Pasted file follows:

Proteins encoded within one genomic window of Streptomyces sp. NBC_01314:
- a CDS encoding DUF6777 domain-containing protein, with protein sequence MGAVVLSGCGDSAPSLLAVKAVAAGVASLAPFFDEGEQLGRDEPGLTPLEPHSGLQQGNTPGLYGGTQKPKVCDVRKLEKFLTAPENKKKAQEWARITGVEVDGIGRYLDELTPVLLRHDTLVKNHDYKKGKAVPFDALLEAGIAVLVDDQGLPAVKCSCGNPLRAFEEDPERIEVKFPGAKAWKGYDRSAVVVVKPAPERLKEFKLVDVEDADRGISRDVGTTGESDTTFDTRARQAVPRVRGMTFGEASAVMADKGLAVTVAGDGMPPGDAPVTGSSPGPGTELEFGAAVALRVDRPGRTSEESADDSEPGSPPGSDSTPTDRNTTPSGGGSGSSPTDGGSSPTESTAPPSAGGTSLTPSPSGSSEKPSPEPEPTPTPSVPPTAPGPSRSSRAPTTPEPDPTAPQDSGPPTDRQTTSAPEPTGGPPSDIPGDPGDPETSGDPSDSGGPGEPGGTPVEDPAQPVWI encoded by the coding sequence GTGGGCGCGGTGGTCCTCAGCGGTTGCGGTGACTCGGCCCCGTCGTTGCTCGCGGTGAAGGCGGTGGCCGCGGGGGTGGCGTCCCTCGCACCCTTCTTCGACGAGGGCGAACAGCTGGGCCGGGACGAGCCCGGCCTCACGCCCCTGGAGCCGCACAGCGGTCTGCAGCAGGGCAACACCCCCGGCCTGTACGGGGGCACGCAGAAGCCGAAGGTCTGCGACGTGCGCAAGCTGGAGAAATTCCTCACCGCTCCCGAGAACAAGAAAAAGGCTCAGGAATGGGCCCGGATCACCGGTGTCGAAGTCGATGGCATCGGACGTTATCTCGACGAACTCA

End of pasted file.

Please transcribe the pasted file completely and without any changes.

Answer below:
Proteins encoded within one genomic window of Streptomyces sp. NBC_01314:
- a CDS encoding DUF6777 domain-containing protein, with protein sequence MGAVVLSGCGDSAPSLLAVKAVAAGVASLAPFFDEGEQLGRDEPGLTPLEPHSGLQQGNTPGLYGGTQKPKVCDVRKLEKFLTAPENKKKAQEWARITGVEVDGIGRYLDELTPVLLRHDTLVKNHDYKKGKAVPFDALLEAGIAVLVDDQGLPAVKCSCGNPLRAFEEDPERIEVKFPGAKAWKGYDRSAVVVVKPAPERLKEFKLVDVEDADRGISRDVGTTGESDTTFDTRARQAVPRVRGMTFGEASAVMADKGLAVTVAGDGMPPGDAPVTGSSPGPGTELEFGAAVALRVDRPGRTSEESADDSEPGSPPGSDSTPTDRNTTPSGGGSGSSPTDGGSSPTESTAPPSAGGTSLTPSPSGSSEKPSPEPEPTPTPSVPPTAPGPSRSSRAPTTPEPDPTAPQDSGPPTDRQTTSAPEPTGGPPSDIPGDPGDPETSGDPSDSGGPGEPGGTPVEDPAQPVWI encoded by the coding sequence GTGGGCGCGGTGGTCCTCAGCGGTTGCGGTGACTCGGCCCCGTCGTTGCTCGCGGTGAAGGCGGTGGCCGCGGGGGTGGCGTCCCTCGCACCCTTCTTCGACGAGGGCGAACAGCTGGGCCGGGACGAGCCCGGCCTCACGCCCCTGGAGCCGCACAGCGGTCTGCAGCAGGGCAACACCCCCGGCCTGTACGGGGGCACGCAGAAGCCGAAGGTCTGCGACGTGCGCAAGCTGGAGAAATTCCTCACCGCTCCCGAGAACAAGAAAAAGGCTCAGGAATGGGCCCGGATCACCGGTGTCGAAGTCGATGGCATCGGACGTTATCTCGACGAACTCA